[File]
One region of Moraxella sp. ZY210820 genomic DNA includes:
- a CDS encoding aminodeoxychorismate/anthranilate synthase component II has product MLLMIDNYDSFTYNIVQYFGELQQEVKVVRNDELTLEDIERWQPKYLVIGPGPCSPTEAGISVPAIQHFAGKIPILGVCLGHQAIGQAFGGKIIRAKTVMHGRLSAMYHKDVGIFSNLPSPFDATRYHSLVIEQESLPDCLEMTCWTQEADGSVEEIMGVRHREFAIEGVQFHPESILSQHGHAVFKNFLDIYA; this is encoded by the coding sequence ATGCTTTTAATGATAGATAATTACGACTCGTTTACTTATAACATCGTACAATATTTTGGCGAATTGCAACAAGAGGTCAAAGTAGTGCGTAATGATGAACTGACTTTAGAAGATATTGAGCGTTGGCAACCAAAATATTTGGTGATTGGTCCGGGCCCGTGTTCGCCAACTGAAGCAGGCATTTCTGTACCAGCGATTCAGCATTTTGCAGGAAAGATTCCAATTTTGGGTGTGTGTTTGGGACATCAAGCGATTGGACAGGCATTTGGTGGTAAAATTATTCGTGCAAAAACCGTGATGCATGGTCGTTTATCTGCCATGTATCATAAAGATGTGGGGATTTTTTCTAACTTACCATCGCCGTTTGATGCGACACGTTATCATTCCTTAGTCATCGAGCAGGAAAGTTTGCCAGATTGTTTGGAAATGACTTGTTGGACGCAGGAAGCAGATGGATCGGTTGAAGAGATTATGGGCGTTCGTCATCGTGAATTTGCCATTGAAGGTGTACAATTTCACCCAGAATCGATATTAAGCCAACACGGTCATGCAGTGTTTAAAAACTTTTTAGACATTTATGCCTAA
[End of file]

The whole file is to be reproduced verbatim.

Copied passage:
One region of Moraxella sp. ZY210820 genomic DNA includes:
- a CDS encoding aminodeoxychorismate/anthranilate synthase component II has product MLLMIDNYDSFTYNIVQYFGELQQEVKVVRNDELTLEDIERWQPKYLVIGPGPCSPTEAGISVPAIQHFAGKIPILGVCLGHQAIGQAFGGKIIRAKTVMHGRLSAMYHKDVGIFSNLPSPFDATRYHSLVIEQESLPDCLEMTCWTQEADGSVEEIMGVRHREFAIEGVQFHPESILSQHGHAVFKNFLDIYA; this is encoded by the coding sequence ATGCTTTTAATGATAGATAATTACGACTCGTTTACTTATAACATCGTACAATATTTTGGCGAATTGCAACAAGAGGTCAAAGTAGTGCGTAATGATGAACTGACTTTAGAAGATATTGAGCGTTGGCAACCAAAATATTTGGTGATTGGTCCGGGCCCGTGTTCGCCAACTGAAGCAGGCATTTCTGTACCAGCGATTCAGCATTTTGCAGGAAAGATTCCAATTTTGGGTGTGTGTTTGGGACATCAAGCGATTGGACAGGCATTTGGTGGTAAAATTATTCGTGCAAAAACCGTGATGCATGGTCGTTTATCTGCCATGTATCATAAAGATGTGGGGATTTTTTCTAACTTACCATCGCCGTTTGATGCGACACGTTATCATTCCTTAGTCATCGAGCAGGAAAGTTTGCCAGATTGTTTGGAAATGACTTGTTGGACGCAGGAAGCAGATGGATCGGTTGAAGAGATTATGGGCGTTCGTCATCGTGAATTTGCCATTGAAGGTGTACAATTTCACCCAGAATCGATATTAAGCCAACACGGTCATGCAGTGTTTAAAAACTTTTTAGACATTTATGCCTAA